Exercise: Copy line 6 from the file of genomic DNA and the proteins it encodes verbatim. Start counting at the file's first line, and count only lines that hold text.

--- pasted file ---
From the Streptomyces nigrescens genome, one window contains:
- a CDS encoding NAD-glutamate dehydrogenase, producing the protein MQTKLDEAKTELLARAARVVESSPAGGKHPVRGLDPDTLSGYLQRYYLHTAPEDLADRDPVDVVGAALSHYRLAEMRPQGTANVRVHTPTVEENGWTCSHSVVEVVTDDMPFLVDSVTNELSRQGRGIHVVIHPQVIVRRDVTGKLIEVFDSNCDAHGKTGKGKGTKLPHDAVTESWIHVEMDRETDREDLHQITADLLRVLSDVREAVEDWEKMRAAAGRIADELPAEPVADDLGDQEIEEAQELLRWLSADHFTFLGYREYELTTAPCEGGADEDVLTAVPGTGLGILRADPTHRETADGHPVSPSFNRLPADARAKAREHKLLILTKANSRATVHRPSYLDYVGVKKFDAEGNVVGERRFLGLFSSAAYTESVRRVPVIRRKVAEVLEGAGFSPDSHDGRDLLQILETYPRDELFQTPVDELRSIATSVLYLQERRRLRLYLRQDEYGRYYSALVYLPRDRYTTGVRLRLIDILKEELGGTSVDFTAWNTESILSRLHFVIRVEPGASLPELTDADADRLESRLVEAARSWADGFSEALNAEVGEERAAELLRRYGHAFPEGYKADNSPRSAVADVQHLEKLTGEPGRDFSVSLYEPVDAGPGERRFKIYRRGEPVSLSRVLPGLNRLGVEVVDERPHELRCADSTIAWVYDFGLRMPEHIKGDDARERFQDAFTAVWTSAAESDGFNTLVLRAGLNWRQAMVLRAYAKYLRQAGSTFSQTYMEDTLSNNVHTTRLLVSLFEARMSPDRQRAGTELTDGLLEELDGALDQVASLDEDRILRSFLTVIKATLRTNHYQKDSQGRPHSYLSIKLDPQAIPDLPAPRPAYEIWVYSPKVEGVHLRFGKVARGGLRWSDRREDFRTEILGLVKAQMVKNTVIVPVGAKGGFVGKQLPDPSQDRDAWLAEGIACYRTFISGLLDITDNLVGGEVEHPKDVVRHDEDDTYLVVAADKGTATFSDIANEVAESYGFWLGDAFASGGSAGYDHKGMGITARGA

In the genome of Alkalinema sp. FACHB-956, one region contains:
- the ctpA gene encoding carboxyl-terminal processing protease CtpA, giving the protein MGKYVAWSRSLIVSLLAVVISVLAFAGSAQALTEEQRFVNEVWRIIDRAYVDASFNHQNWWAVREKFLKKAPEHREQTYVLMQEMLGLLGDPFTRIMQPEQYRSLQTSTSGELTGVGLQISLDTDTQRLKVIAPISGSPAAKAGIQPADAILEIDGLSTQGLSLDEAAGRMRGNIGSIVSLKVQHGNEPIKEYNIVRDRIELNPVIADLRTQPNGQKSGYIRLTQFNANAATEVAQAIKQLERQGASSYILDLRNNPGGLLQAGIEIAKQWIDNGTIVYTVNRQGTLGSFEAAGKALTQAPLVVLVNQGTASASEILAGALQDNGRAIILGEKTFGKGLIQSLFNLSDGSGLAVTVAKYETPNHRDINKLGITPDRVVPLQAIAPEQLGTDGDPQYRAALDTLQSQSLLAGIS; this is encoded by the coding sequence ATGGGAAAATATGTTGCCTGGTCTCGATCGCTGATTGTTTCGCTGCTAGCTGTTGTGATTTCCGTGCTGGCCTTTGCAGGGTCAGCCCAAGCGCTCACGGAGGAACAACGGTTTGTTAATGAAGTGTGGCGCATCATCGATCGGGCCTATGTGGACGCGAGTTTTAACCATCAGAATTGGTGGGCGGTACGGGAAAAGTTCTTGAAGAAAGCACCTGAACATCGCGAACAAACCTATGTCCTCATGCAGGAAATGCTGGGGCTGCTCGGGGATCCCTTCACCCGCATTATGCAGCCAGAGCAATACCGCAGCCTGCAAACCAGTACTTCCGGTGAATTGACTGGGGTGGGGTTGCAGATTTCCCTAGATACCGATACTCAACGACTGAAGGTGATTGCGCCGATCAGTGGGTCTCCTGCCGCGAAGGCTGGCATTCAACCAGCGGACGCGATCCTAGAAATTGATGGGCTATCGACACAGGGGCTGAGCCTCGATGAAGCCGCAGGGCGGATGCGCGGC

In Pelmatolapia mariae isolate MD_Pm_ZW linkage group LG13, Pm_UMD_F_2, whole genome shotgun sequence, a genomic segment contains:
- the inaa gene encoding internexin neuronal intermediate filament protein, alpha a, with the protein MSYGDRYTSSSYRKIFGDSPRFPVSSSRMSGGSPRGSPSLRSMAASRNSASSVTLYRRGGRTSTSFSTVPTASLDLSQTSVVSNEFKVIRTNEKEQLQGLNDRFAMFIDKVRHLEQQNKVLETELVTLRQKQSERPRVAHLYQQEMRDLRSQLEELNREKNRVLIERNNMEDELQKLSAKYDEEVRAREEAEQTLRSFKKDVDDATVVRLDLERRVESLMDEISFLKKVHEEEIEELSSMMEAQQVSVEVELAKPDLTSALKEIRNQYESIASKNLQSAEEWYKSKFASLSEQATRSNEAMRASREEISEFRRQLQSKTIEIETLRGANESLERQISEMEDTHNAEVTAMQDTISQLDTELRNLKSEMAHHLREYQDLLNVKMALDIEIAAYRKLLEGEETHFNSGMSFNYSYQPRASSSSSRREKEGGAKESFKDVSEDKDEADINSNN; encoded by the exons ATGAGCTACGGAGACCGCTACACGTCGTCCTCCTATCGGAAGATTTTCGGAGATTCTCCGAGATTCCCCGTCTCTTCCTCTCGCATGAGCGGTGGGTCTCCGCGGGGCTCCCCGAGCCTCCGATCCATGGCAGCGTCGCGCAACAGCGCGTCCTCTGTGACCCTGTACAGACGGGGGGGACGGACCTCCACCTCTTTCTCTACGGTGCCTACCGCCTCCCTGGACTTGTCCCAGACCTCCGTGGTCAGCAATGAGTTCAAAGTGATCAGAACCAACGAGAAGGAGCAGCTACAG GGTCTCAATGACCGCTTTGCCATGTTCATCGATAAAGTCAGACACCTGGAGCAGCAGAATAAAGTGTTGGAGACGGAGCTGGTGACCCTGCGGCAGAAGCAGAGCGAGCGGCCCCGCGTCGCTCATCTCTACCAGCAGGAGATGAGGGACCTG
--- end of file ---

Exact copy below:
- the inaa gene encoding internexin neuronal intermediate filament protein, alpha a, with the protein MSYGDRYTSSSYRKIFGDSPRFPVSSSRMSGGSPRGSPSLRSMAASRNSASSVTLYRRGGRTSTSFSTVPTASLDLSQTSVVSNEFKVIRTNEKEQLQGLNDRFAMFIDKVRHLEQQNKVLETELVTLRQKQSERPRVAHLYQQEMRDLRSQLEELNREKNRVLIERNNMEDELQKLSAKYDEEVRAREEAEQTLRSFKKDVDDATVVRLDLERRVESLMDEISFLKKVHEEEIEELSSMMEAQQVSVEVELAKPDLTSALKEIRNQYESIASKNLQSAEEWYKSKFASLSEQATRSNEAMRASREEISEFRRQLQSKTIEIETLRGANESLERQISEMEDTHNAEVTAMQDTISQLDTELRNLKSEMAHHLREYQDLLNVKMALDIEIAAYRKLLEGEETHFNSGMSFNYSYQPRASSSSSRREKEGGAKESFKDVSEDKDEADINSNN; encoded by the exons ATGAGCTACGGAGACCGCTACACGTCGTCCTCCTATCGGAAGATTTTCGGAGATTCTCCGAGATTCCCCGTCTCTTCCTCTCGCATGAGCGGTGGGTCTCCGCGGGGCTCCCCGAGCCTCCGATCCATGGCAGCGTCGCGCAACAGCGCGTCCTCTGTGACCCTGTACAGACGGGGGGGACGGACCTCCACCTCTTTCTCTACGGTGCCTACCGCCTCCCTGGACTTGTCCCAGACCTCCGTGGTCAGCAATGAGTTCAAAGTGATCAGAACCAACGAGAAGGAGCAGCTACAG GGTCTCAATGACCGCTTTGCCATGTTCATCGATAAAGTCAGACACCTGGAGCAGCAGAATAAAGTGTTGGAGACGGAGCTGGTGACCCTGCGGCAGAAGCAGAGCGAGCGGCCCCGCGTCGCTCATCTCTACCAGCAGGAGATGAGGGACCTG